Opinion | Why Stanford should have more art spaces

Opinion by Linda Liu
Feb. 1, 2022, 10:19 p.m.

Stepping into the Stanford arts scene, one cannot help but marvel at the magnificent scale of the Bing Concert Hall, the immense collections of the Cantor Arts Center, the life-changing performance of the Asian American Theater Project’s fall play Among the Dead or the Stanford Symphony Orchestra’s reverberating chords in Pines of Rome. The vast availability of performances and professional venues seem like everything students like I, an art enthusiast coming from a high school of limited scale, could hope for.

While I was dazzled by this abundance of opportunities, my desperate hunt for a room to practice flute before my Wind Symphony audition during the first week of school revealed to me the other side of the arts scene at Stanford: the struggle that students face to find a space to further their pursuits individually. 

I first stumbled upon the music practice rooms in Braun Music Center. Google “music spaces Stanford” and you run across Braun 206, the only valid response on the page. Stepping into the glass doors and seeing the little cubicles where cellists struggled to avoid their arms hitting the piano or the wall, I was instantly transported back to boarding school where my love-hate relationship with practice cubicles in the basement of the arts building prompted me to rant in my Common App personal statement, “I hated how the dusty carpet sucked the glow out of my vibrato; I hated how the moldy walls killed the romance of practicing. But at the end of every school day, I was still stuck in ‘the dungeon.’” 

After waiting 15 minutes for the next available cubicle, I caught myself staring at my sheet music blankly, distracted by the sounds around me. Another flautist in the room at the very end of the hall played running notes more flawlessly than I could ever dream of. The French hornist next door seemed to be also preparing for an ensemble audition, playing a section repeatedly. I played a hopeless middle register A, my sound dry and flat, with all the resonance absorbed by the enclosed, thick walls and lost in the cacophony. I stormed to my audition furious and underprepared.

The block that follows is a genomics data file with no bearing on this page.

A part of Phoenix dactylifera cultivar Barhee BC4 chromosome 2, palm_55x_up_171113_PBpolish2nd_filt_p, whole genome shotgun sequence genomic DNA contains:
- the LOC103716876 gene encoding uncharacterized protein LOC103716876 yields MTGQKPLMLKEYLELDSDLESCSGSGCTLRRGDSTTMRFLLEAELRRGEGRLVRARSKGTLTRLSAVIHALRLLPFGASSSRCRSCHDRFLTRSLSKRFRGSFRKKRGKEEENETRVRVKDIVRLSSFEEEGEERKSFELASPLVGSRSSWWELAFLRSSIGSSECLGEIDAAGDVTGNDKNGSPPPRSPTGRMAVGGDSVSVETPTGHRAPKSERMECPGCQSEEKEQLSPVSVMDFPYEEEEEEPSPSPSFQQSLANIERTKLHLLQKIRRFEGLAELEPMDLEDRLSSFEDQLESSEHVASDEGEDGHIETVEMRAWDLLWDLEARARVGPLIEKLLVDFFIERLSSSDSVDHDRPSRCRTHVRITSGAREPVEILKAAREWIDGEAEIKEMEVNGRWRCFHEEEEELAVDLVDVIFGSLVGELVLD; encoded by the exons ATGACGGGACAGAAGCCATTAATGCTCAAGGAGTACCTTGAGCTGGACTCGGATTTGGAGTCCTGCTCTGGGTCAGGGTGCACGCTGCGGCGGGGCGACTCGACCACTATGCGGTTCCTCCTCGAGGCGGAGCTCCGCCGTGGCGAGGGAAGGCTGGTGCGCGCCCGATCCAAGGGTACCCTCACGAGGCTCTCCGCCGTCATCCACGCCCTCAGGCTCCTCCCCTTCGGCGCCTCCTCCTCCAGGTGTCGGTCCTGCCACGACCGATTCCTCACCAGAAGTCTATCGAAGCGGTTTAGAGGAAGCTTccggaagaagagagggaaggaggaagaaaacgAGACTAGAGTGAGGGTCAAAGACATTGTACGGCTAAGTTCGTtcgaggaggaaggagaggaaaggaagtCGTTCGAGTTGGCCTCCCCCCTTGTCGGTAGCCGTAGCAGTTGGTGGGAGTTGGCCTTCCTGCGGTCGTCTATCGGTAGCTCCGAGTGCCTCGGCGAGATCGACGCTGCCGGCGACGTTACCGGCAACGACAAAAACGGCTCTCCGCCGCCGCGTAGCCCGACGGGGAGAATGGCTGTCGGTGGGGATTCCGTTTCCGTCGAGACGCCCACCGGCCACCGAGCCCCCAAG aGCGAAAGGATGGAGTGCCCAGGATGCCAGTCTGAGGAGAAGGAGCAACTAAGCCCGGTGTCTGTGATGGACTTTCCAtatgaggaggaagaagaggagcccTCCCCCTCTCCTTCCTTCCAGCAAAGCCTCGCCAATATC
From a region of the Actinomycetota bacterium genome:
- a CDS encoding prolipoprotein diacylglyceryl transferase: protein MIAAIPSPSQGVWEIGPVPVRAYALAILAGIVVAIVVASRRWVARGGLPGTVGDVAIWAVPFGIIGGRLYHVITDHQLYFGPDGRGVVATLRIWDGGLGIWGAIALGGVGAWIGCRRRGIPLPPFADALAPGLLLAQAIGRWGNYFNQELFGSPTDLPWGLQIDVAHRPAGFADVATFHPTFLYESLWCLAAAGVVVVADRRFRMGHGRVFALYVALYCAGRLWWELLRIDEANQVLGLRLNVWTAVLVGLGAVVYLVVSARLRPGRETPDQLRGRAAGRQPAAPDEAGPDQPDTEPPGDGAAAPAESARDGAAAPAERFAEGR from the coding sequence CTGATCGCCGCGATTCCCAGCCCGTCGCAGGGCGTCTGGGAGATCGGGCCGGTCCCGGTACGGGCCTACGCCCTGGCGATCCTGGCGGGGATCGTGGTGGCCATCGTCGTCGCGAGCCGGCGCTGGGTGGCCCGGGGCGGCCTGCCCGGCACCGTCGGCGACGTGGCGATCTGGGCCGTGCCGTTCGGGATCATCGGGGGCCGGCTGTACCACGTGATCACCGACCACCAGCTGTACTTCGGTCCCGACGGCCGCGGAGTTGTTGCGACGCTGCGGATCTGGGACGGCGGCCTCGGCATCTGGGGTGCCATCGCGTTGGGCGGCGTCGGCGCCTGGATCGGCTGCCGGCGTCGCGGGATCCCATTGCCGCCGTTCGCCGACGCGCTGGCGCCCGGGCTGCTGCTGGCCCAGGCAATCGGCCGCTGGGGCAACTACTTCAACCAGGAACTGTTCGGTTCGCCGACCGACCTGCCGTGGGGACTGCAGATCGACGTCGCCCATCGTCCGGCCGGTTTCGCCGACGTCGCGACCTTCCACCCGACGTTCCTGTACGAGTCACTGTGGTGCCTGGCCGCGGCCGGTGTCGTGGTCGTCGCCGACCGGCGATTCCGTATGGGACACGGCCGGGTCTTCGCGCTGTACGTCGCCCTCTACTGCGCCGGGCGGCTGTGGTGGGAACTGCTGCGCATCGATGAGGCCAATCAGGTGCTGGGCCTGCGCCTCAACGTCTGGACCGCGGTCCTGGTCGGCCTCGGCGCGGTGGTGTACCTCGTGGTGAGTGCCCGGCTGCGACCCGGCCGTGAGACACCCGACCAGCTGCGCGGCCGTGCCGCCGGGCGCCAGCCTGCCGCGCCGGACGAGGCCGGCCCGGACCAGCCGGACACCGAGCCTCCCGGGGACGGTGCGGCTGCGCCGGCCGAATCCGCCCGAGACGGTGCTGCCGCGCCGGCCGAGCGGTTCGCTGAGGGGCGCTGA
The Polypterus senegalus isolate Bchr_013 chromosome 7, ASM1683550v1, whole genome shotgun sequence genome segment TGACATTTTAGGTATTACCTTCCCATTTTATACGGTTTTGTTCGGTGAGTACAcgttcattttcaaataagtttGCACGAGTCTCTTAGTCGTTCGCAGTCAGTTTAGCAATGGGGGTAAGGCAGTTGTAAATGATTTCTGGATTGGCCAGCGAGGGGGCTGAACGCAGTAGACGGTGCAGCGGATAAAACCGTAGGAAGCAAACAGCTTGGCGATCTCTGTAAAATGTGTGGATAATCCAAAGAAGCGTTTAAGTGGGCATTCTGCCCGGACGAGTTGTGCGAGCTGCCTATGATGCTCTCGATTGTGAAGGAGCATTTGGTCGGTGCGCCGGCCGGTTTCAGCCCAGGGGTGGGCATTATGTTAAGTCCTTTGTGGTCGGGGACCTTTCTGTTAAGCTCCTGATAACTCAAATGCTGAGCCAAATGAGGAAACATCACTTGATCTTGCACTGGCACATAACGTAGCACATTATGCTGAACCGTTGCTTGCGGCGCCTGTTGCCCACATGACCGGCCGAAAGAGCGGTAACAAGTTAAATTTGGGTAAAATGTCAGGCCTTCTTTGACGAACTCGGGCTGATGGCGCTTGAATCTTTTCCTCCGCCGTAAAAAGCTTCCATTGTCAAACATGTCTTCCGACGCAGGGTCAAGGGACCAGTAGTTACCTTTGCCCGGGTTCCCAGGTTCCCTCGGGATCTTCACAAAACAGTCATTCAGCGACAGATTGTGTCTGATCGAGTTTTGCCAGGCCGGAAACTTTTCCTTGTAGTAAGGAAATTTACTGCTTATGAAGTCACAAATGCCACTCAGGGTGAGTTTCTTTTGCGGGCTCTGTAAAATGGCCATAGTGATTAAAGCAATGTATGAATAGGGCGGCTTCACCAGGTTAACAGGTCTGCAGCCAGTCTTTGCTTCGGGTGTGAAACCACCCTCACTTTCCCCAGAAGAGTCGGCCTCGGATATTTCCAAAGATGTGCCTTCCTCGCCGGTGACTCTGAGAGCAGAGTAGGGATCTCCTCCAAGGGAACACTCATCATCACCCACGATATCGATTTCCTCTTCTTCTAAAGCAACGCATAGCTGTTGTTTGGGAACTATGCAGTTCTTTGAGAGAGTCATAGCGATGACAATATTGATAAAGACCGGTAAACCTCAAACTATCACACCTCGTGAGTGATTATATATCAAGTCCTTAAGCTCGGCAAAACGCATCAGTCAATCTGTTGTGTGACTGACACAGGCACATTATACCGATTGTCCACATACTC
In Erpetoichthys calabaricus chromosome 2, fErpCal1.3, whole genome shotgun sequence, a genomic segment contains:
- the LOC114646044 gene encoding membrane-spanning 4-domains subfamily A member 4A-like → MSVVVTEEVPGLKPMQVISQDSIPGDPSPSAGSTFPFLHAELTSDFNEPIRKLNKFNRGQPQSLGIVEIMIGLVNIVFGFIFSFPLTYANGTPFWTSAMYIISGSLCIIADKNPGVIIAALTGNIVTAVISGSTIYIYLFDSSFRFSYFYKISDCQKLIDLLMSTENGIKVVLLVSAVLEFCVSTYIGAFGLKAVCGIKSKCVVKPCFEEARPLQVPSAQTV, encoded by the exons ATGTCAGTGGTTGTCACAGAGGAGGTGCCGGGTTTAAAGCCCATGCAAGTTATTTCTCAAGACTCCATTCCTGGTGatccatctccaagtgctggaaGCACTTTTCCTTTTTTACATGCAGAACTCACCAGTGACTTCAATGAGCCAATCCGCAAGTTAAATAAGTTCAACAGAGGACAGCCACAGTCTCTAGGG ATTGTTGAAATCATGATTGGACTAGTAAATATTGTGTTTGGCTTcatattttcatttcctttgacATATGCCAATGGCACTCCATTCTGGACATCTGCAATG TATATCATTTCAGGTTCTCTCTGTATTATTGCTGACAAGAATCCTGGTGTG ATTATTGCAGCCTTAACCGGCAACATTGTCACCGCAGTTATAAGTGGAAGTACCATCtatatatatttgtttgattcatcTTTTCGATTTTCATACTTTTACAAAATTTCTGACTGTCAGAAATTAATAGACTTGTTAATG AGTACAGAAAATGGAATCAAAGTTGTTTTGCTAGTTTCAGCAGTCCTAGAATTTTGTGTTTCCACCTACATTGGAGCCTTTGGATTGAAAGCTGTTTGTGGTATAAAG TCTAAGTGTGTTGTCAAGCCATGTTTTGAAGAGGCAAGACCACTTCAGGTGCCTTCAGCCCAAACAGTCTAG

This disparity between the Stanford arts scene and individual practice spaces hardly pertains to musicians alone; I have encountered similar grievances from visual artists or dancers. My dormmates and I, however, are the luckier ones. As members of the first-year Immersion in the Arts: Living in Culture (ITALIC) residential program, we have access to two conference rooms, a music room, collaboratorium and dance studio in the basement of Burbank House. The music room, home to a grand piano and drum set, became the favorite spot where we jam out or perfect our solos. I imagine that ITALIC alums return to live here year after year not only for the arts community but also for the practice spaces. Thinking through my living options next year, I, too, face the dilemma of whether to sacrifice my wishes to experience another themed house in order to maintain my access to the Burbank basement.

The condition of a working space is directly correlated to the productivity of an artist; this principle hardly needs a New York Times article to explain. More importantly, Stanford’s scarcity of attractive individual practice spaces discourages students from picking up a new instrument or medium. Scrambling to learn the drum set, my friend Sid Zhang ’25 complains of not being able to do so next year after her access to the Burbank basement expires. Until they become advanced enough to have their own studios on campus, my visual artist friends have their art-making opportunities limited to studio classes, which don’t always fit in their schedules.

As a university that prides itself on innovation, diversity and a welcoming environment, Stanford should expand students’ access to more attractive individual spaces where experienced artists, musicians, dancers and actors can hone their skills and beginners can improve through perseverance. Until then, Stanford lags behind in providing students with adequate support for their creative pursuits.

Yuanlin (Linda) Liu ‘25 is the vol. 263 Managing Editor of the Arts & Life section. Contact her at lliu 'at' stanforddaily.com.

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